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Places, Earth
Moffett Field Dirigible Hangars
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National Parks Under Attack
This Web site doesn't like to take political stands, but now it is necessary.

The current administration wants to reduce the size and number of National Monuments and allow oil drilling and mining in National Parks for the first time since the system was established. If you prefer trees and streams to oil wells and pipelines, contact your representatives in Washington NOW and tell them to protect these Crown Jewels of America.

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State Parks, Historic Sites, and Museums need your help.

Throughout the country, state parks, historic sites, museums, and similar institutions are struggling to continue operating. Because of general financial problems, many of these institutions are operating on a reduced schedule or in danger of closing. Some are being forced to sell off artifacts and property. Many will not weather these hard times without your help.

Places Earth urges everyone to support these vital and important public resources any way you can. Please donate your treasure, time, and talent. Write to your governor and other elected officials telling them to find a way to keep state parks open. It will be your loss.

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Moffett Field Dirigible Hangars

All photographs taken by Kenneth A. Larson. All rights reserved. © 2007 - 2017.

Three dirigible hangars stand at Moffett Field at the southern tip of San Francisco Bay between Mountain View and Sunnyvale, a little northwest of San Jose. Hangar One, built in 1932 to shelter the airship USS Macon, is one of the largest remaining purpose-built hangars in the nation. As of this writing, the contaminated outer skin is being removed from Hangar One who's future is in doubt.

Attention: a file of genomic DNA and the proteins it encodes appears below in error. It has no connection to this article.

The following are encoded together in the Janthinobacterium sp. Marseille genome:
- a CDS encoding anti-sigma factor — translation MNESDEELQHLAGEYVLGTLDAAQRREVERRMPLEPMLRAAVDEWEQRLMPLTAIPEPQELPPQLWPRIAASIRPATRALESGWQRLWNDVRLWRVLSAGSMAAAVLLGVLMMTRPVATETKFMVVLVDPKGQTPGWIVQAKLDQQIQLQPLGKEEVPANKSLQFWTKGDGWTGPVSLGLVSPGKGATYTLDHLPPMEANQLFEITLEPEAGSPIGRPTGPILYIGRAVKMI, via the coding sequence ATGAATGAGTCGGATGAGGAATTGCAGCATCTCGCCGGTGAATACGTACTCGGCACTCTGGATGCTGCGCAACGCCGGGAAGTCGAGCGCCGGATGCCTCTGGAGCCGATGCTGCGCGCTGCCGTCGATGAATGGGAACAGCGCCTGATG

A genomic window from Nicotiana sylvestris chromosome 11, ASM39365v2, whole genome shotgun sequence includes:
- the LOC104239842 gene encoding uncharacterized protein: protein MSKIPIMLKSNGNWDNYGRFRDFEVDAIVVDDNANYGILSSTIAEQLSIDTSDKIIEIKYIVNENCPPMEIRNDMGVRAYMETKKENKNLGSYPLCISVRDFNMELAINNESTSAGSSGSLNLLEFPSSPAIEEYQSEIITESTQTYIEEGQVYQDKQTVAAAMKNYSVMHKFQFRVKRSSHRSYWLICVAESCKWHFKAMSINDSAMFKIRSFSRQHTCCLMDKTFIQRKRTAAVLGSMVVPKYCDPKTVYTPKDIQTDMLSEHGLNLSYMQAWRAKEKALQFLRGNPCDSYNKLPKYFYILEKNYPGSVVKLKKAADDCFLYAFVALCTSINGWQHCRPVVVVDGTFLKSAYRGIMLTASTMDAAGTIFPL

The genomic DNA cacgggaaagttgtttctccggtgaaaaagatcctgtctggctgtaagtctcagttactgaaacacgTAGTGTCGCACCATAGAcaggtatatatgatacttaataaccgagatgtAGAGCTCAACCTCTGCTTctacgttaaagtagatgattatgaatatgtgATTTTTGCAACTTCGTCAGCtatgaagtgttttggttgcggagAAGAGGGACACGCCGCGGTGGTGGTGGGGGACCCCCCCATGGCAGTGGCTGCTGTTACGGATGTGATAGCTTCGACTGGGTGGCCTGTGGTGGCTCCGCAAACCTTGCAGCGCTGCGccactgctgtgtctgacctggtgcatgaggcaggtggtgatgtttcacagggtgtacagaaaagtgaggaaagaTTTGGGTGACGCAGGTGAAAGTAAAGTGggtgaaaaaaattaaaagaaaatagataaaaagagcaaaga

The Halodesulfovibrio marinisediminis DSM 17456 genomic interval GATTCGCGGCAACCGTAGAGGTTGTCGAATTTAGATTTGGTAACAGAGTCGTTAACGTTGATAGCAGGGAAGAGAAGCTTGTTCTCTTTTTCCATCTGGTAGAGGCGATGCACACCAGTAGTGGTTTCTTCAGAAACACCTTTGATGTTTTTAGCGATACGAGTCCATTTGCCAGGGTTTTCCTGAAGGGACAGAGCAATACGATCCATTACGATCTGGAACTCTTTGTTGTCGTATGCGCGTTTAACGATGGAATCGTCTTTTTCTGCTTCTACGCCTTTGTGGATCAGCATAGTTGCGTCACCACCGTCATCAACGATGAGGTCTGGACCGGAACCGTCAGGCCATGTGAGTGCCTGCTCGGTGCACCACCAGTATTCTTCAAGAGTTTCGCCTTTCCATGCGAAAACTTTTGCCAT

Moffett Federal Airfield, commonly referred to as Moffett Field, is a joint civil-military airport, formerly a United States Navy facility, now owned by NASA Ames Research Center. NASA Ames may be best known for several large wind tunnels, including the Unitary Plan Wind Tunnel and the National Full-Scale Aerodynamic Complex. What most people see as they drive past on Highway 101 are the three dirigible hangar, Hangars #1, #2, and #3. Hangar One is one of the world's largest freestanding structures and has an unusual elliptical dome measuring 1,133 feet long, 308 feet wide, and 198 feet high, with clam-shell doors at both ends. Hangar #1 covers 8 acres, Hangars #2 and #3 are slightly smaller and have a less distinct shape.

When the Navy pulled out, they left a subject for debate. NASA wanted the Navy to clean up the site and restore the Hangars, the Navy chose only to remove the contaminated skin of Hangar One and leave the frame exposed. Money once appropriated for re-skinning the building was withdrawn. In April 2011 the year-long process began to remove the exterior panels, corrugated metal contaminated with lead and asbestos, starting at the top. Within four months, 90% of one side was stripped.


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This page last updated: Saturday, 06-Jul-2013 12:41:27 EDT

Note:This is not the official site for any of the places shown in Places Earth. Places Earth is not responsible for accuracy of the information. Hours of operations, prices, exhibits, and sometimes locations are subject to change without notice.

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